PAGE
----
The Sports Revolution: The AutoTyer

Let me set the scene for you: it’s late in an NBA playoff game (one of those before the conference finals), and one team is running the other off the floor as the time ticks off the clock. You correctly turn off the television.

Let’s reset that scene: it’s late in an NBA playoff game, and one team is running the other off the floor, when the trailing team nails a 75-foot shot from inside their own three-point line to tie the game. It doesn’t matter how much that team trailed by because they just hit a three-quarter court shot. And because this is even a possibility, you correctly left your television on.

It’s the kind of game we all played in the driveway against our older brothers. Sure, you may be up 19-4 in a game to 21, but if I hit this shot from behind the minivan, it’s all tied.* Nobody wants to see players dribble out the clock, or worse yet, start a parade to the free throw line—far more of a fait accompli in the NBA game than the college variety (et tu, Calipari?).

*What? Nobody else played one-on-one this way?

So let’s fundamentally change the way games end in the NBA by introducing the AutoTyer to the game’s final two minutes. If a team can make a shot from inside its own three-point line, it automatically ties the game. Down 58? Chris Paul can launch and tie it in a single possession. Down three? Tie the game in style. Up seven? It’s probably not the best strategy, then, because the AutoTyer works both ways, and you would lose seven points.

Just think of all the advantages. Regular season games that are otherwise over by the end of the third quarter are exciting until the end with the prospect of seeing the AutoTyer—a shot hard enough to be rare, but easy enough to be conceivable. When a star player mails in the second game of a back-to-back, all is forgiven with one shot. Fouling at the end of the game becomes a superfluous strategy; better to just let the other team score and take your chances from inside your own arc. Teams can even devote spots on the bench to a player well-schooled in launching from deep instead of to washed-up college stars or introspective authors.*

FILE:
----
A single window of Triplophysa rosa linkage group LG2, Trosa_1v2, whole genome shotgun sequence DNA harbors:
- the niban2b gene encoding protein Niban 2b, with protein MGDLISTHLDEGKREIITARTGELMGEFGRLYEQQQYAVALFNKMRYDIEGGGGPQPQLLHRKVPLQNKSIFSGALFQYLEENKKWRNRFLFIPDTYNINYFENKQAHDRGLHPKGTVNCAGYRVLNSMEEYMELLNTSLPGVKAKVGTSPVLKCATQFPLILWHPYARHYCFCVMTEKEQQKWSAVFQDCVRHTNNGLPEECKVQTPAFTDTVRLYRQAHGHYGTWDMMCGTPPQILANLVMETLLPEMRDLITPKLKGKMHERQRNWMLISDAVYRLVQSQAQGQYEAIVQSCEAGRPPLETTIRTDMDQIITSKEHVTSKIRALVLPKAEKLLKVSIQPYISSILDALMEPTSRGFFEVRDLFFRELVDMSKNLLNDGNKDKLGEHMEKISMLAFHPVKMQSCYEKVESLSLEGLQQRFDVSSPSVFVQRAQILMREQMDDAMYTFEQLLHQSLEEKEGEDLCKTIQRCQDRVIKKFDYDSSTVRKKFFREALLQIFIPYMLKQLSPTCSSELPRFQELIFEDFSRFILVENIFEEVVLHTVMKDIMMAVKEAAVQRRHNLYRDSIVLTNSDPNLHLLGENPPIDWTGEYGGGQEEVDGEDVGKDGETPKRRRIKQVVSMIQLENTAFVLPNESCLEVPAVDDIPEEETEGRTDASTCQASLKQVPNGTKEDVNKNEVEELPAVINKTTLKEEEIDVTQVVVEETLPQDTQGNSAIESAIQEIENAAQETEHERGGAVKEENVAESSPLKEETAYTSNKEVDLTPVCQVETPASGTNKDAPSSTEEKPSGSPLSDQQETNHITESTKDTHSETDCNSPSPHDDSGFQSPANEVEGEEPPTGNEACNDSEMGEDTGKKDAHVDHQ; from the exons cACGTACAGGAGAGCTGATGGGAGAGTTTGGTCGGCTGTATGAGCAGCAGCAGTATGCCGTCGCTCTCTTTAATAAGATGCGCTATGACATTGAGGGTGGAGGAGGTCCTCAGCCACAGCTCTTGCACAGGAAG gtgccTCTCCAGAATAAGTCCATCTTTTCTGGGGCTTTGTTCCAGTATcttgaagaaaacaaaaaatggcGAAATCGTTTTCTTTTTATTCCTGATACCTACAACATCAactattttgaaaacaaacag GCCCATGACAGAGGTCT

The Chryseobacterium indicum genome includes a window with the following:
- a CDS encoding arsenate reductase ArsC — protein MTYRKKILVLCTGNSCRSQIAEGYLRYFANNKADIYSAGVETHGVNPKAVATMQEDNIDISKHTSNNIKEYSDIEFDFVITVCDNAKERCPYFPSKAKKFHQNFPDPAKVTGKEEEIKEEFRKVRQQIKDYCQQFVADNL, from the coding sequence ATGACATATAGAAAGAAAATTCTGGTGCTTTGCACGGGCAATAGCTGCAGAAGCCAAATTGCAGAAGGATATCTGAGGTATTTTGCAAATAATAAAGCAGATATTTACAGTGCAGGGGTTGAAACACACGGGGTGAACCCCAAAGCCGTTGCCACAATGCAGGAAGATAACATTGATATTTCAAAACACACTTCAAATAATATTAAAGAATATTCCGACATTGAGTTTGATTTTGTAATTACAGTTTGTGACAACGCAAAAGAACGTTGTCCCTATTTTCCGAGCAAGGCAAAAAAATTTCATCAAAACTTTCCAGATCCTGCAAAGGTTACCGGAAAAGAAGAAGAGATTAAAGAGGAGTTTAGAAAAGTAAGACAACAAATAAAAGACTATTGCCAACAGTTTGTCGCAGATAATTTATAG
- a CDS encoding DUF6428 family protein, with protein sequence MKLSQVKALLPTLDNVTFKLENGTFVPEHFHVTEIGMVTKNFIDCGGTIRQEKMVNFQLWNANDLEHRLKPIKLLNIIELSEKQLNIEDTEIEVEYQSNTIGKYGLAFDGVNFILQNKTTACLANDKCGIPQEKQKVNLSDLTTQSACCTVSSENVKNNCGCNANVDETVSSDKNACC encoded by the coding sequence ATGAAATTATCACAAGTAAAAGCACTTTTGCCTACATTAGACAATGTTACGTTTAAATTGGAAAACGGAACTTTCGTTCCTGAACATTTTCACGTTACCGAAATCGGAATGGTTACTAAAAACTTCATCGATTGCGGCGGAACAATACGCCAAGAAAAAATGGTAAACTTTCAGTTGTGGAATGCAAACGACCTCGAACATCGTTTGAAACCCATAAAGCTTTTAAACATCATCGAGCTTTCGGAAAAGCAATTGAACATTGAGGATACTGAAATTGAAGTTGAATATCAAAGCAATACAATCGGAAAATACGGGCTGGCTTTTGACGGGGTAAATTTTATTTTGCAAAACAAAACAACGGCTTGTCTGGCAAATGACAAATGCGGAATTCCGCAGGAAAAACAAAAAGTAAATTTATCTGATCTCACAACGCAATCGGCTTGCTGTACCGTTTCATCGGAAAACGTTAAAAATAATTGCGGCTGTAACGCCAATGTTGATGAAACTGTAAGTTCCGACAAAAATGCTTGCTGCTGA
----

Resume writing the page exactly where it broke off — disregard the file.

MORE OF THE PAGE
*Don’t worry, Paul Shirley: You can still keep your jersey.

Lastly, who doesn’t enjoy players trying their hand from 75 feet away? Remember that LeBron James Powerade commercial? Q.E.D.

What about the disadvantages, you say? Sure, it’s a contrivance, but so are all sports—and particularly certain end-of-game rules in the NBA. In the final minute of the contest, teams can call a timeout and advance the ball three-quarters of the court. The only logic behind this rule is that it makes it easier for that team to score in less time; it is patently unfair. Imagine the NFL deciding that teams that score in the final minute have to kick off from their own goal line, or Major League Baseball ruling that the bottom of the ninth should start with a runner on second—just for kicks.

The rule makes timeouts more valuable in the final sixty seconds than in the first 2,820 and allows for James and Derek Fisher to top Hedo Turkoglu and Tim Duncan, respectively. It questions the integrity of how games finish and also leads to an endless series of timeouts preceding each possession.*

*Unless Vinny del Negro and/or Mike Brown used them all already.

So I’m calling your bluff, NBA. Want more contrived, illogical end-of-game rules that undercut the integrity of the outcome? The AutoTyer is here to save you from the tyranny of boring finishes, boost ratings to unforeseen levels, and, potentially, obliterate some scoring records if anyone becomes especially adept at it.

Oh and did I mention I’m really good at 75-footers?

2 responses to this post.

  1. […] I often ask a lot on behalf of my readers: a suspension of traditional thinking, a very creative imagination, the willingness to spend trillions of dollars to solve otherwise fickle […]

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  2. […] were a little upset none of us quite made the cut (Pierre’s pretty sure he’s No. 11 for his treatise on the AutoTyer). Finally, for even longer-form sportswriting, New York Magazine conducted a symposium of sorts on […]

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